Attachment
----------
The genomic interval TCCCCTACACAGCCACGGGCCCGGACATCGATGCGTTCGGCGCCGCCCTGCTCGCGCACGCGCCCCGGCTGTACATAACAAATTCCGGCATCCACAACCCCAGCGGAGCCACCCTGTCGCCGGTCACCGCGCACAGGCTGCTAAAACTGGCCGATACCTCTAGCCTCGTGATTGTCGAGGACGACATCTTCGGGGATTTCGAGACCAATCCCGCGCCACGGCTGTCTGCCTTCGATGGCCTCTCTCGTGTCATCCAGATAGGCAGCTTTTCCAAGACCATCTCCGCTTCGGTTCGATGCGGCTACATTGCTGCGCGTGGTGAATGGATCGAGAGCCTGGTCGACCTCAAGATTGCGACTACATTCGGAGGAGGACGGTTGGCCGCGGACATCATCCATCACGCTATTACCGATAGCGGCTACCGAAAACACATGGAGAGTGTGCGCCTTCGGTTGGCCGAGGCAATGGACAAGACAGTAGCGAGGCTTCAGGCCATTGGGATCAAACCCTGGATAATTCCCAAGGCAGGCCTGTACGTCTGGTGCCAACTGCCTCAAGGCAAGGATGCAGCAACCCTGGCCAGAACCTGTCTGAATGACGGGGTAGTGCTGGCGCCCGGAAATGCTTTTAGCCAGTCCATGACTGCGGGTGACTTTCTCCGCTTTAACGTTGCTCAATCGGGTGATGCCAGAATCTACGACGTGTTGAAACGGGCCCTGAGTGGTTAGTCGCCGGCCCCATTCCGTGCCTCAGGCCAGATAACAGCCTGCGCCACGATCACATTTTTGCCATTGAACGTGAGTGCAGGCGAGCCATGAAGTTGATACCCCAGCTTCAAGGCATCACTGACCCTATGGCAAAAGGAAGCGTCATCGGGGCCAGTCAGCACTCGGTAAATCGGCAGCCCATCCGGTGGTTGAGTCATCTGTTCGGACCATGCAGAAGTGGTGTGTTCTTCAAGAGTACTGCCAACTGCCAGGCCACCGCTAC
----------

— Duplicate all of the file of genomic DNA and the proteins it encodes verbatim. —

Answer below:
The genomic interval TCCCCTACACAGCCACGGGCCCGGACATCGATGCGTTCGGCGCCGCCCTGCTCGCGCACGCGCCCCGGCTGTACATAACAAATTCCGGCATCCACAACCCCAGCGGAGCCACCCTGTCGCCGGTCACCGCGCACAGGCTGCTAAAACTGGCCGATACCTCTAGCCTCGTGATTGTCGAGGACGACATCTTCGGGGATTTCGAGACCAATCCCGCGCCACGGCTGTCTGCCTTCGATGGCCTCTCTCGTGTCATCCAGATAGGCAGCTTTTCCAAGACCATCTCCGCTTCGGTTCGATGCGGCTACATTGCTGCGCGTGGTGAATGGATCGAGAGCCTGGTCGACCTCAAGATTGCGACTACATTCGGAGGAGGACGGTTGGCCGCGGACATCATCCATCACGCTATTACCGATAGCGGCTACCGAAAACACATGGAGAGTGTGCGCCTTCGGTTGGCCGAGGCAATGGACAAGACAGTAGCGAGGCTTCAGGCCATTGGGATCAAACCCTGGATAATTCCCAAGGCAGGCCTGTACGTCTGGTGCCAACTGCCTCAAGGCAAGGATGCAGCAACCCTGGCCAGAACCTGTCTGAATGACGGGGTAGTGCTGGCGCCCGGAAATGCTTTTAGCCAGTCCATGACTGCGGGTGACTTTCTCCGCTTTAACGTTGCTCAATCGGGTGATGCCAGAATCTACGACGTGTTGAAACGGGCCCTGAGTGGTTAGTCGCCGGCCCCATTCCGTGCCTCAGGCCAGATAACAGCCTGCGCCACGATCACATTTTTGCCATTGAACGTGAGTGCAGGCGAGCCATGAAGTTGATACCCCAGCTTCAAGGCATCACTGACCCTATGGCAAAAGGAAGCGTCATCGGGGCCAGTCAGCACTCGGTAAATCGGCAGCCCATCCGGTGGTTGAGTCATCTGTTCGGACCATGCAGAAGTGGTGTGTTCTTCAAGAGTACTGCCAACTGCCAGGCCACCGCTAC